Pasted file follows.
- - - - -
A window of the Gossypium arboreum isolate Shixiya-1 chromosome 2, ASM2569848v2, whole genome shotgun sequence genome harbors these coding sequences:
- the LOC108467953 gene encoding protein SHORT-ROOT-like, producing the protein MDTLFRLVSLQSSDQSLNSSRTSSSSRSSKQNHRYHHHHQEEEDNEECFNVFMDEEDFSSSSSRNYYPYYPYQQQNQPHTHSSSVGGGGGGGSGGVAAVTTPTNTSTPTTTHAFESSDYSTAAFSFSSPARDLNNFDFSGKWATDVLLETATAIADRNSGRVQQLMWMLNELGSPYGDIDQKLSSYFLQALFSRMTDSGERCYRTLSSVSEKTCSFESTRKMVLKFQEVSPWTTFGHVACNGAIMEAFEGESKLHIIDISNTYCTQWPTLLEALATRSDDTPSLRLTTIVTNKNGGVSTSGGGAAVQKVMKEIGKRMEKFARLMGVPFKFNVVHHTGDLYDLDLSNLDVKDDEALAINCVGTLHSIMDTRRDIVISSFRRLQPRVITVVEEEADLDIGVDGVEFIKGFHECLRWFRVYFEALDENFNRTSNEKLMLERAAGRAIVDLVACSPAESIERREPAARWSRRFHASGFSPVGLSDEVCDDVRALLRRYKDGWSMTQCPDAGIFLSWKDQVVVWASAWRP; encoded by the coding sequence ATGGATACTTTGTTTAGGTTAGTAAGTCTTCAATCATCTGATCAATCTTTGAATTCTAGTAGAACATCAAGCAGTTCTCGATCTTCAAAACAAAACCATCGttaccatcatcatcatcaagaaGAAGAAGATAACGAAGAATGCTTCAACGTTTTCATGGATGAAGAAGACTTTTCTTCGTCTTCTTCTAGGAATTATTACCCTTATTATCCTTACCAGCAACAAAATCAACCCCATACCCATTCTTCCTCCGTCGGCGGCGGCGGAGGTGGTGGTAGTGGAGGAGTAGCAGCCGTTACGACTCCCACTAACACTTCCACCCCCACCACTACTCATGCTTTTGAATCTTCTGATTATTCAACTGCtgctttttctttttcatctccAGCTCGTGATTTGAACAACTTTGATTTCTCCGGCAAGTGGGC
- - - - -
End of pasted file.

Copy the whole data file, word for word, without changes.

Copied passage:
A window of the Gossypium arboreum isolate Shixiya-1 chromosome 2, ASM2569848v2, whole genome shotgun sequence genome harbors these coding sequences:
- the LOC108467953 gene encoding protein SHORT-ROOT-like, producing the protein MDTLFRLVSLQSSDQSLNSSRTSSSSRSSKQNHRYHHHHQEEEDNEECFNVFMDEEDFSSSSSRNYYPYYPYQQQNQPHTHSSSVGGGGGGGSGGVAAVTTPTNTSTPTTTHAFESSDYSTAAFSFSSPARDLNNFDFSGKWATDVLLETATAIADRNSGRVQQLMWMLNELGSPYGDIDQKLSSYFLQALFSRMTDSGERCYRTLSSVSEKTCSFESTRKMVLKFQEVSPWTTFGHVACNGAIMEAFEGESKLHIIDISNTYCTQWPTLLEALATRSDDTPSLRLTTIVTNKNGGVSTSGGGAAVQKVMKEIGKRMEKFARLMGVPFKFNVVHHTGDLYDLDLSNLDVKDDEALAINCVGTLHSIMDTRRDIVISSFRRLQPRVITVVEEEADLDIGVDGVEFIKGFHECLRWFRVYFEALDENFNRTSNEKLMLERAAGRAIVDLVACSPAESIERREPAARWSRRFHASGFSPVGLSDEVCDDVRALLRRYKDGWSMTQCPDAGIFLSWKDQVVVWASAWRP; encoded by the coding sequence ATGGATACTTTGTTTAGGTTAGTAAGTCTTCAATCATCTGATCAATCTTTGAATTCTAGTAGAACATCAAGCAGTTCTCGATCTTCAAAACAAAACCATCGttaccatcatcatcatcaagaaGAAGAAGATAACGAAGAATGCTTCAACGTTTTCATGGATGAAGAAGACTTTTCTTCGTCTTCTTCTAGGAATTATTACCCTTATTATCCTTACCAGCAACAAAATCAACCCCATACCCATTCTTCCTCCGTCGGCGGCGGCGGAGGTGGTGGTAGTGGAGGAGTAGCAGCCGTTACGACTCCCACTAACACTTCCACCCCCACCACTACTCATGCTTTTGAATCTTCTGATTATTCAACTGCtgctttttctttttcatctccAGCTCGTGATTTGAACAACTTTGATTTCTCCGGCAAGTGGGC